Wealthy communists sounds like an oxymoron. A political party predicated on egalitarianism and confiscation of private wealth seems an unlikely home for individuals with substantial amounts of money and assets. Yet over the decades a small but not insignificant number of such people either joined Western communist parties, donated large amounts of money to their coffers, or assisted the Soviet Union during its conflicts with the capitalist world.
Whether motivated by disgust with the capitalist system and the poverty they saw around them, the belief that communists were the only stalwart opponents of fascism, or guilt about their own privileges, a small number of people from the upper class cooperated with communism. For some it was not ideology, but adventure, egotism or romantic attractions that drew them. Precisely because they did not fit the stereotype of the working-class communist, they stand out.
When David Karr died in Paris in July 1979, he was known as a well-to-do American businessman with extensive contacts and interests in the Soviet Union. Within a few days of his death, however, the French press was filled with claims that he had been murdered and speculation about illegal dealings with a variety of shady characters, including prominent Soviet officials. When his estate was finally settled, nearly a decade later, after contentious battles involving three ex-wives, a widow more than 30 years his junior, five children and a horde of lawyers, his assets totalled more than $15 million, the equivalent of $53 million in today’s dollars.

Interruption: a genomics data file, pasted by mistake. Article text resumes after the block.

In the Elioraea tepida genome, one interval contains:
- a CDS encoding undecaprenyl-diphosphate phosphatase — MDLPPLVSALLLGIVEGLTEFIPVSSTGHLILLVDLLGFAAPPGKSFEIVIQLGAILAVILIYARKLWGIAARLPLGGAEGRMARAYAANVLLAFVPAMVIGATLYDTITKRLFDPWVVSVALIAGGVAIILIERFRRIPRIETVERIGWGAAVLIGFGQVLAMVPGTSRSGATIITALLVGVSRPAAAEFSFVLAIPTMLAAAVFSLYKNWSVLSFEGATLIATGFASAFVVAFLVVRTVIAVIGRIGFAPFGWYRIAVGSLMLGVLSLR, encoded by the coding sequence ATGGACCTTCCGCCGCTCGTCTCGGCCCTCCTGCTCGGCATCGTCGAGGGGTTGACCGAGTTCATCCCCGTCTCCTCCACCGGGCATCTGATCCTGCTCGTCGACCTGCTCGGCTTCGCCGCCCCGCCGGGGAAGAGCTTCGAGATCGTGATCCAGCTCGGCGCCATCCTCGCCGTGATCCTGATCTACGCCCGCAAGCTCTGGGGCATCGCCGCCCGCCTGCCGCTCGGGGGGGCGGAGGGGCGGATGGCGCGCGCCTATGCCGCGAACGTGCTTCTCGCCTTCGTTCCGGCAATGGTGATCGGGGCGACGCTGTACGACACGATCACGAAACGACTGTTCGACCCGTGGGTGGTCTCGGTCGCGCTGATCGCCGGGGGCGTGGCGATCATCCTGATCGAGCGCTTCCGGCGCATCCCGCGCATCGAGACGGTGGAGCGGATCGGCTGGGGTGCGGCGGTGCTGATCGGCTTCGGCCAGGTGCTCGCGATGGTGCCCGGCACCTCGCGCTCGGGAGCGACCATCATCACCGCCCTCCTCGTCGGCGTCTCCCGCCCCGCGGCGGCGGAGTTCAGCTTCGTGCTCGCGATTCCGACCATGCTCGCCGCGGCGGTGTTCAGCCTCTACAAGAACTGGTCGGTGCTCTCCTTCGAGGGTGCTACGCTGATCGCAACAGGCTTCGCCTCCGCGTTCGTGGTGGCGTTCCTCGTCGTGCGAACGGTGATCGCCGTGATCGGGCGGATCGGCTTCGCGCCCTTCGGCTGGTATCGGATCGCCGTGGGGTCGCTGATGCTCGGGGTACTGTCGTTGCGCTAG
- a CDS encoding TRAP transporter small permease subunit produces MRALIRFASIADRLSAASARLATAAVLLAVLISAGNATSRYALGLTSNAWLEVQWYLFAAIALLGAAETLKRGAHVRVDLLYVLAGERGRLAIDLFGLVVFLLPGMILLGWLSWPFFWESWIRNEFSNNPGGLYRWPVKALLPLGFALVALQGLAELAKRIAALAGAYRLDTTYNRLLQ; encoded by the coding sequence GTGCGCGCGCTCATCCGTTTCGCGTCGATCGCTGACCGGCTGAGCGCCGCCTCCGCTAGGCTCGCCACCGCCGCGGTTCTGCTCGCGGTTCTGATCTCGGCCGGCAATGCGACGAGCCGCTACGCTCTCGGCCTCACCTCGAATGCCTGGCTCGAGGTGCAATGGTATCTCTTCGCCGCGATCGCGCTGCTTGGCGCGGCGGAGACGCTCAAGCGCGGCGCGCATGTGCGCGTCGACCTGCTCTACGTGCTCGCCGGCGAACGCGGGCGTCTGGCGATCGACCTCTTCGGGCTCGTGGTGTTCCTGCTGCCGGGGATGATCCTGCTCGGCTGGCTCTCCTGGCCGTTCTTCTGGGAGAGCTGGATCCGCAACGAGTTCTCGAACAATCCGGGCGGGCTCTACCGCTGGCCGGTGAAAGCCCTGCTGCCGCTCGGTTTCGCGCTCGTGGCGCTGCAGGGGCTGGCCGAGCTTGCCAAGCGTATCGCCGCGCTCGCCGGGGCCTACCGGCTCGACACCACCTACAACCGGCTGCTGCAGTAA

The story of how he had accumulated his fortune, a tale I have recounted in my new book The Millionaire Was a Soviet Mole: The Twisted Life of David Karr (Encounter Books), is that of a young man who began life with few assets other than an overweening ambition, dogged determination, a willingness to cut ethical corners in fields ranging from newspaper reporting and public relations to finance, and an ability to ingratiate himself with powerful and wealthy people. In these respects, Karr was little different from other strivers who parlayed modest beginnings into successful careers.
Karr may well have believed that he was using the Russians as much as they were using him